Do you have a moment that you're most proud of in your career?
Well, it was quite beautiful to see [the dolls] in London all those years ago. It was quite a proud moment, but there have been many. This is our 20th anniversary this year, and we feel quite lighthearted and we're very much in the mood to look forward toward the future and not so much look back. We're energetic and in the mood to do more.
What are you working on now?
Well obviously we're always looking on our next collection. But first of all, there is the couture show in July, and we are doing it for the first time after 13 years. For us, this is very exciting, and it’s very beautiful. It's an important moment, because it's also a celebration of our 20th anniversary. We started doing couture, and now we're doing it again. We're working on men, we're working on a new perfume, which will come out beginning of next year, so there's a lot going on.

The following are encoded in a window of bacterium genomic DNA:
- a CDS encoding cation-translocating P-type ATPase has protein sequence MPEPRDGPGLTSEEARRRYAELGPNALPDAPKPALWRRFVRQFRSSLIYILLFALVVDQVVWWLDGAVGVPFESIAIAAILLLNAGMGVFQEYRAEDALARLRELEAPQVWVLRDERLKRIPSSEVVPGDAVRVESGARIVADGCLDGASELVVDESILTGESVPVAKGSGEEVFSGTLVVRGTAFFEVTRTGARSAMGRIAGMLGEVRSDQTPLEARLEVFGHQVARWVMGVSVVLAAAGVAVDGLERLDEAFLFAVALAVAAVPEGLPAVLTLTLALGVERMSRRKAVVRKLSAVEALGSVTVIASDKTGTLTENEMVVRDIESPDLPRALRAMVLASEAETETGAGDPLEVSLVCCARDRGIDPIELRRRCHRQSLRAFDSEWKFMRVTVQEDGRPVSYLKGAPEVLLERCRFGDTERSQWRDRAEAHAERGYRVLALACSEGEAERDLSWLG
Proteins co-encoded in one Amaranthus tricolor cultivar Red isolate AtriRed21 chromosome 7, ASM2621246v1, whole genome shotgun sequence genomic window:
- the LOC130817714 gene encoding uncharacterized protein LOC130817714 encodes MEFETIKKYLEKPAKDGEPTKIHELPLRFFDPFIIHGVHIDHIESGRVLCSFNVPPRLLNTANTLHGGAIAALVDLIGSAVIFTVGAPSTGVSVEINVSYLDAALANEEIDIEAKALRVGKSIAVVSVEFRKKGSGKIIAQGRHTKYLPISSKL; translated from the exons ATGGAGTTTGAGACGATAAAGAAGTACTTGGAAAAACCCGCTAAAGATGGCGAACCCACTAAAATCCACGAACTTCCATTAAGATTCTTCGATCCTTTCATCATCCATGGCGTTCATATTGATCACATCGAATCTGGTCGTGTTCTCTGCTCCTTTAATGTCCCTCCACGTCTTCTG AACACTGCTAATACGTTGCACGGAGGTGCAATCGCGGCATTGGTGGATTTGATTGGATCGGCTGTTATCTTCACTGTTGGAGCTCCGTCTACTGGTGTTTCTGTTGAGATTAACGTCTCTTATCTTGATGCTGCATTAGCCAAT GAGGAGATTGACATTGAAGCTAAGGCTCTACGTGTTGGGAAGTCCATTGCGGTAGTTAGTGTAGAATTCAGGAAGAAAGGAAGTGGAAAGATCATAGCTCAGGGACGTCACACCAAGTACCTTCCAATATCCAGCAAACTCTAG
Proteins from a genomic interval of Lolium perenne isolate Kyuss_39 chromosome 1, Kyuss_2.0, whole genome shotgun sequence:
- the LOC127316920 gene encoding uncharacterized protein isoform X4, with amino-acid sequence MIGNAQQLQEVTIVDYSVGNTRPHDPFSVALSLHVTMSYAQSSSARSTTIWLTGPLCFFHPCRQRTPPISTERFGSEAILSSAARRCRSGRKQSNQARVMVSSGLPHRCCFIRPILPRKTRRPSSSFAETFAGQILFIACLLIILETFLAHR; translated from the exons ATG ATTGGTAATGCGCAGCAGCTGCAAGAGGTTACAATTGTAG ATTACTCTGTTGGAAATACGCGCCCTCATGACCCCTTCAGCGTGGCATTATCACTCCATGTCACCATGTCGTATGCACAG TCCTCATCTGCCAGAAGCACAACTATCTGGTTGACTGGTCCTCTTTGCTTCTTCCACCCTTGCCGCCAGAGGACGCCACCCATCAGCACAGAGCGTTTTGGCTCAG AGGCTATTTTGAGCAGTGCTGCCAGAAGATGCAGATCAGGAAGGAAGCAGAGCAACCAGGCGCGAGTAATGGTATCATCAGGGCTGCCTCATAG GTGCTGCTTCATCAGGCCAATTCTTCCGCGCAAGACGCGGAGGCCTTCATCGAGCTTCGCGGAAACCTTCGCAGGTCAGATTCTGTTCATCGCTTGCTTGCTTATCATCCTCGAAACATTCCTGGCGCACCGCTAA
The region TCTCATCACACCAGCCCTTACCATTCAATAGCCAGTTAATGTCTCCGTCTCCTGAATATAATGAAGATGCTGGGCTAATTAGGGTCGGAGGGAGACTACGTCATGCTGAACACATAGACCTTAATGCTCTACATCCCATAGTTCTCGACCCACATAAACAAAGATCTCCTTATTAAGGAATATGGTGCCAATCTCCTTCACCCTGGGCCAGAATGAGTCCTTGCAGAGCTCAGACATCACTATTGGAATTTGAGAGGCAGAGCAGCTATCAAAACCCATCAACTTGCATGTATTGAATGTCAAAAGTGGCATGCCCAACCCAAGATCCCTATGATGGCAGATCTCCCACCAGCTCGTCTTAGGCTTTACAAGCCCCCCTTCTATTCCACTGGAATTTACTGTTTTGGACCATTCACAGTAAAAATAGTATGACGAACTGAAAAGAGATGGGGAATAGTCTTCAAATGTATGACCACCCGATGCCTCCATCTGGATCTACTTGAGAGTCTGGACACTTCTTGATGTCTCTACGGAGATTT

Has anything changed between now and then in the way you approach couture?
No. It hasn't changed. Just that it's fantastic to work on a collection that is not bound to an industry, and there is no industrial process connected to it. This allows for so much freedom. Not to say that our ready-to-wear is not freedom. We also work in a very free way, and we feel very creative in our ready-to-wear, but it's different if there is an industrial process, designing a collection, because there are lots of deadlines and parameters that are different than when you work on couture.